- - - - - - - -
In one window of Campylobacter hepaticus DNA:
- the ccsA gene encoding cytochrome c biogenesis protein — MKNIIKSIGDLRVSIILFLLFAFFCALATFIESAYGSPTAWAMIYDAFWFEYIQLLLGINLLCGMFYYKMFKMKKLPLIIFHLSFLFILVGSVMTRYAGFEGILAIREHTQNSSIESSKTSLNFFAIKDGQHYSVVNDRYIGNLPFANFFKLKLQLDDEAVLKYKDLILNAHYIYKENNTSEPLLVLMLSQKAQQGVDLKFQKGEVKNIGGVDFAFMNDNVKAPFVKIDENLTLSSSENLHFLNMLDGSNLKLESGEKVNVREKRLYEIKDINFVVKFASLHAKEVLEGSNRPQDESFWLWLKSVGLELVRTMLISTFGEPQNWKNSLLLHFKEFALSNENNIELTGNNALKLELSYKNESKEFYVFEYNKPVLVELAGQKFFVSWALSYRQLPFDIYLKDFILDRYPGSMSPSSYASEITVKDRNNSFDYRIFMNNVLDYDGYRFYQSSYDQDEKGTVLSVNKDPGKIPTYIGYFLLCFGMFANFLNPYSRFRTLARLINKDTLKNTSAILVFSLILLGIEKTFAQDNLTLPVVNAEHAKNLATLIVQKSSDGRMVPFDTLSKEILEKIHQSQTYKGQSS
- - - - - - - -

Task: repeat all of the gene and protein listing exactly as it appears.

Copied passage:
In one window of Campylobacter hepaticus DNA:
- the ccsA gene encoding cytochrome c biogenesis protein — MKNIIKSIGDLRVSIILFLLFAFFCALATFIESAYGSPTAWAMIYDAFWFEYIQLLLGINLLCGMFYYKMFKMKKLPLIIFHLSFLFILVGSVMTRYAGFEGILAIREHTQNSSIESSKTSLNFFAIKDGQHYSVVNDRYIGNLPFANFFKLKLQLDDEAVLKYKDLILNAHYIYKENNTSEPLLVLMLSQKAQQGVDLKFQKGEVKNIGGVDFAFMNDNVKAPFVKIDENLTLSSSENLHFLNMLDGSNLKLESGEKVNVREKRLYEIKDINFVVKFASLHAKEVLEGSNRPQDESFWLWLKSVGLELVRTMLISTFGEPQNWKNSLLLHFKEFALSNENNIELTGNNALKLELSYKNESKEFYVFEYNKPVLVELAGQKFFVSWALSYRQLPFDIYLKDFILDRYPGSMSPSSYASEITVKDRNNSFDYRIFMNNVLDYDGYRFYQSSYDQDEKGTVLSVNKDPGKIPTYIGYFLLCFGMFANFLNPYSRFRTLARLINKDTLKNTSAILVFSLILLGIEKTFAQDNLTLPVVNAEHAKNLATLIVQKSSDGRMVPFDTLSKEILEKIHQSQTYKGQSS